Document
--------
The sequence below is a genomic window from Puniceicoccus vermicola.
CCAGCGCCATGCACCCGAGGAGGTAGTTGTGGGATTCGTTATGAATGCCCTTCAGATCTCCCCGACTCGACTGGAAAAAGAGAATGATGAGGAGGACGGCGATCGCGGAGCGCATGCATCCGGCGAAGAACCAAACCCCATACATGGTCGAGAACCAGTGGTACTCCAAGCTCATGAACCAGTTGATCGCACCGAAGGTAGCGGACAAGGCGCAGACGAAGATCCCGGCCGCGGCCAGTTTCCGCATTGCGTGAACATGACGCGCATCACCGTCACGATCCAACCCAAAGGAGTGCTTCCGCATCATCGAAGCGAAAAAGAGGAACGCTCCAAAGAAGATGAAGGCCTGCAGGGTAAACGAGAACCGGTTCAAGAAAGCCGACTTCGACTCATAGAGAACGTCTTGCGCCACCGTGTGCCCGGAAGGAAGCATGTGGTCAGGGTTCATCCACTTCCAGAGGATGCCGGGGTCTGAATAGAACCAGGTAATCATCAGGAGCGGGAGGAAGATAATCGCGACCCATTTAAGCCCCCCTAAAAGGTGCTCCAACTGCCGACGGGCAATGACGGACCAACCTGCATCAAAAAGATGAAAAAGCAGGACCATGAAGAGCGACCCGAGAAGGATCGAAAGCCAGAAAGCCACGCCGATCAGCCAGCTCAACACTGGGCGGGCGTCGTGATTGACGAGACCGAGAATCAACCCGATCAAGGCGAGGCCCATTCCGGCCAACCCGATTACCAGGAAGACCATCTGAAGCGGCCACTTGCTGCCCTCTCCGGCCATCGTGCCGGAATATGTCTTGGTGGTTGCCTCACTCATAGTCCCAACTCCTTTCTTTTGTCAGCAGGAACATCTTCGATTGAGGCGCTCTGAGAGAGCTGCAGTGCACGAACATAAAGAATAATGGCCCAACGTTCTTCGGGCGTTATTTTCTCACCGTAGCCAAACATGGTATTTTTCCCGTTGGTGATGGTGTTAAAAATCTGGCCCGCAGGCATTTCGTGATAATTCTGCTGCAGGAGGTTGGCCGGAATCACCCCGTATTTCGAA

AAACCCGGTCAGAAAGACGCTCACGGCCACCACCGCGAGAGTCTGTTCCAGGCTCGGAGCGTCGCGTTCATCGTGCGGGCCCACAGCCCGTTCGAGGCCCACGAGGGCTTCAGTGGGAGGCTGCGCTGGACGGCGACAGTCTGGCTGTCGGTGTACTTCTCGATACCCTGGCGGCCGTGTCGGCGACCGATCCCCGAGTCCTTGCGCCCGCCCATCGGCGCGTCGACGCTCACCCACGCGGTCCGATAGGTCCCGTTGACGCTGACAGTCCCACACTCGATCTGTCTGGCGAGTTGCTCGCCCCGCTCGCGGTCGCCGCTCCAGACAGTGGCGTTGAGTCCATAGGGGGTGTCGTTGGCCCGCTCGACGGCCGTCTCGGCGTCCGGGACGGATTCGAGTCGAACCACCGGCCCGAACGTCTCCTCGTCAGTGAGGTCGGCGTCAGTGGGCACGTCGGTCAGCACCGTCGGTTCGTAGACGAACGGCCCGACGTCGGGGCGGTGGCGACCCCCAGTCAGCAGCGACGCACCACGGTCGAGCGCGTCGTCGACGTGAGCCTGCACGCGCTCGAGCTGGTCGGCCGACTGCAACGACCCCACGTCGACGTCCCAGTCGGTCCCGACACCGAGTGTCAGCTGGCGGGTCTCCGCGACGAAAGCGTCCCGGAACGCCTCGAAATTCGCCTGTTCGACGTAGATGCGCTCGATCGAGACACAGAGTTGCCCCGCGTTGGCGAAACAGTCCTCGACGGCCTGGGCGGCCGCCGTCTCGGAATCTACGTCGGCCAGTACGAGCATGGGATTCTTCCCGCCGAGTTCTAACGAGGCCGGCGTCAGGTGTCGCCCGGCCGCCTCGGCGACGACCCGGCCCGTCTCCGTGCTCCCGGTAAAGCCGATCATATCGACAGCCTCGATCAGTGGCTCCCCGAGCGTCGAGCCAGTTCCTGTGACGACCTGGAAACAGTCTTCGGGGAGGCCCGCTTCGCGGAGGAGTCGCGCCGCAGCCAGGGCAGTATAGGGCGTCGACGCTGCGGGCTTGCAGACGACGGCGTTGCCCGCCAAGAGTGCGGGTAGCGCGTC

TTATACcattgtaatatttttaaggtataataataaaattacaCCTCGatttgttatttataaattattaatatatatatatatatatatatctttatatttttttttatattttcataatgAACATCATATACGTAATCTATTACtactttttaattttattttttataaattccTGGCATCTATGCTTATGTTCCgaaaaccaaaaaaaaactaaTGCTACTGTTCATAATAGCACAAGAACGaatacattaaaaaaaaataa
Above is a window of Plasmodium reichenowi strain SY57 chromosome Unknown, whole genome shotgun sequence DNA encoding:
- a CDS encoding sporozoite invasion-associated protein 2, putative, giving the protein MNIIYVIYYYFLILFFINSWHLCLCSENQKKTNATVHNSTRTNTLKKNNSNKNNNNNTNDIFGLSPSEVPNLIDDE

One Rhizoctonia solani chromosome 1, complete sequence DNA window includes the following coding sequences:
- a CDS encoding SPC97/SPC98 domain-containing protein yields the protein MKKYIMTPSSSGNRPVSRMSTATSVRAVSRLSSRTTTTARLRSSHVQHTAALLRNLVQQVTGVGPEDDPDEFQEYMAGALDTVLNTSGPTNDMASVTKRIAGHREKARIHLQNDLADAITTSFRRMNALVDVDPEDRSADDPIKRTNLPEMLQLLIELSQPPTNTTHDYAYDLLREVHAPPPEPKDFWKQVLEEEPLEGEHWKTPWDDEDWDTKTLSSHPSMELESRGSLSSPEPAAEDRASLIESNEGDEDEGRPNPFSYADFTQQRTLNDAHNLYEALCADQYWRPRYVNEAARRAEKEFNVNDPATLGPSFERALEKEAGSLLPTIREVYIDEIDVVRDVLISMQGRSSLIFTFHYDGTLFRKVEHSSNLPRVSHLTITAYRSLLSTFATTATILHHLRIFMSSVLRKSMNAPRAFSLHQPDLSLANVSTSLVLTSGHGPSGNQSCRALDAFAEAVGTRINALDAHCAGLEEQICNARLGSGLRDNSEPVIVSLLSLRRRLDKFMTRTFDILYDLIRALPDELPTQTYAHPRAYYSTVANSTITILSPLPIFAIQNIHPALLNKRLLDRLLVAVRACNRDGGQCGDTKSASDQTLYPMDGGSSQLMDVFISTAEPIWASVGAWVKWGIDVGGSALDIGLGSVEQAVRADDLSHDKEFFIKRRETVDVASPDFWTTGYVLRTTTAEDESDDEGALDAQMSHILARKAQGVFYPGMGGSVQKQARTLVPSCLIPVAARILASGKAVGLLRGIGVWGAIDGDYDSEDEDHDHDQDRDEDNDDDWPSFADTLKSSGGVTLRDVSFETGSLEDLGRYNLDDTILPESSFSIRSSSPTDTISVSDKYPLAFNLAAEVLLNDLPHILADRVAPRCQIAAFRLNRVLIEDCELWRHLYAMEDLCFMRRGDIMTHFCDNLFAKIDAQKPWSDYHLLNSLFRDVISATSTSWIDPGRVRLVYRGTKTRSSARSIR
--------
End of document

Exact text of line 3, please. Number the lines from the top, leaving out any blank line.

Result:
AAACCCGGTCAGAAAGACGCTCACGGCCACCACCGCGAGAGTCTGTTCCAGGCTCGGAGCGTCGCGTTCATCGTGCGGGCCCACAGCCCGTTCGAGGCCCACGAGGGCTTCAGTGGGAGGCTGCGCTGGACGGCGACAGTCTGGCTGTCGGTGTACTTCTCGATACCCTGGCGGCCGTGTCGGCGACCGATCCCCGAGTCCTTGCGCCCGCCCATCGGCGCGTCGACGCTCACCCACGCGGTCCGATAGGTCCCGTTGACGCTGACAGTCCCACACTCGATCTGTCTGGCGAGTTGCTCGCCCCGCTCGCGGTCGCCGCTCCAGACAGTGGCGTTGAGTCCATAGGGGGTGTCGTTGGCCCGCTCGACGGCCGTCTCGGCGTCCGGGACGGATTCGAGTCGAACCACCGGCCCGAACGTCTCCTCGTCAGTGAGGTCGGCGTCAGTGGGCACGTCGGTCAGCACCGTCGGTTCGTAGACGAACGGCCCGACGTCGGGGCGGTGGCGACCCCCAGTCAGCAGCGACGCACCACGGTCGAGCGCGTCGTCGACGTGAGCCTGCACGCGCTCGAGCTGGTCGGCCGACTGCAACGACCCCACGTCGACGTCCCAGTCGGTCCCGACACCGAGTGTCAGCTGGCGGGTCTCCGCGACGAAAGCGTCCCGGAACGCCTCGAAATTCGCCTGTTCGACGTAGATGCGCTCGATCGAGACACAGAGTTGCCCCGCGTTGGCGAAACAGTCCTCGACGGCCTGGGCGGCCGCCGTCTCGGAATCTACGTCGGCCAGTACGAGCATGGGATTCTTCCCGCCGAGTTCTAACGAGGCCGGCGTCAGGTGTCGCCCGGCCGCCTCGGCGACGACCCGGCCCGTCTCCGTGCTCCCGGTAAAGCCGATCATATCGACAGCCTCGATCAGTGGCTCCCCGAGCGTCGAGCCAGTTCCTGTGACGACCTGGAAACAGTCTTCGGGGAGGCCCGCTTCGCGGAGGAGTCGCGCCGCAGCCAGGGCAGTATAGGGCGTCGACGCTGCGGGCTTGCAGACGACGGCGTTGCCCGCCAAGAGTGCGGGTAGCGCGTC